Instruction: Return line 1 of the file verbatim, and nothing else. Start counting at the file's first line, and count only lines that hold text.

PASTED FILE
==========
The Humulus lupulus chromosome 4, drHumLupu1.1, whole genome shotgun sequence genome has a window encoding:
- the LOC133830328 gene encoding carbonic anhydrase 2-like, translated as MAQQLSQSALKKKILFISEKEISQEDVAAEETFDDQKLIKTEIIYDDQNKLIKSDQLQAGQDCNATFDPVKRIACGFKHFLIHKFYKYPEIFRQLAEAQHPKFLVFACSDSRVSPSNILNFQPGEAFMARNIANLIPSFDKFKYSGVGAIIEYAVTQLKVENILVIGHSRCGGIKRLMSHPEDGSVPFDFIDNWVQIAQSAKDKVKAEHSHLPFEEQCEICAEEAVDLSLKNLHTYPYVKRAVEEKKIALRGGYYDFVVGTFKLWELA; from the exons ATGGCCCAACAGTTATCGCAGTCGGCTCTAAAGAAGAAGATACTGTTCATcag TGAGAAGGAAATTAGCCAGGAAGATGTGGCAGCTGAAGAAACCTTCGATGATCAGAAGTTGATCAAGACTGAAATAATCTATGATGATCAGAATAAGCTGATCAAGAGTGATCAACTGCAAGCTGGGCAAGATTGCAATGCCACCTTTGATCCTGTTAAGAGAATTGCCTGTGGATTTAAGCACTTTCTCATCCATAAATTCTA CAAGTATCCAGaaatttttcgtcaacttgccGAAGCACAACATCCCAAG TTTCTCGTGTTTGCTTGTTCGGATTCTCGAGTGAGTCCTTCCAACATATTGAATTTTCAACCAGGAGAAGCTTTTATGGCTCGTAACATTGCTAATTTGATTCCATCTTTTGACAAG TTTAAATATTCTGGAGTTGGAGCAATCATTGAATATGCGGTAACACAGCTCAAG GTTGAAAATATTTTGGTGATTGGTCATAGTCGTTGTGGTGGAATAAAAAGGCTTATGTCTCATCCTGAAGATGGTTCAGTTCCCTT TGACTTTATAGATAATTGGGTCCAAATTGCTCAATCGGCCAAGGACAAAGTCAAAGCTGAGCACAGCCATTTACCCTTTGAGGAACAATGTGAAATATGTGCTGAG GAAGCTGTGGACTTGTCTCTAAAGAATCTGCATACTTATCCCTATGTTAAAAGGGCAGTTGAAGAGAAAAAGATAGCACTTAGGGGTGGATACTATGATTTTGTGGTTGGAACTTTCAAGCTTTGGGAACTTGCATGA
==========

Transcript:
The Humulus lupulus chromosome 4, drHumLupu1.1, whole genome shotgun sequence genome has a window encoding: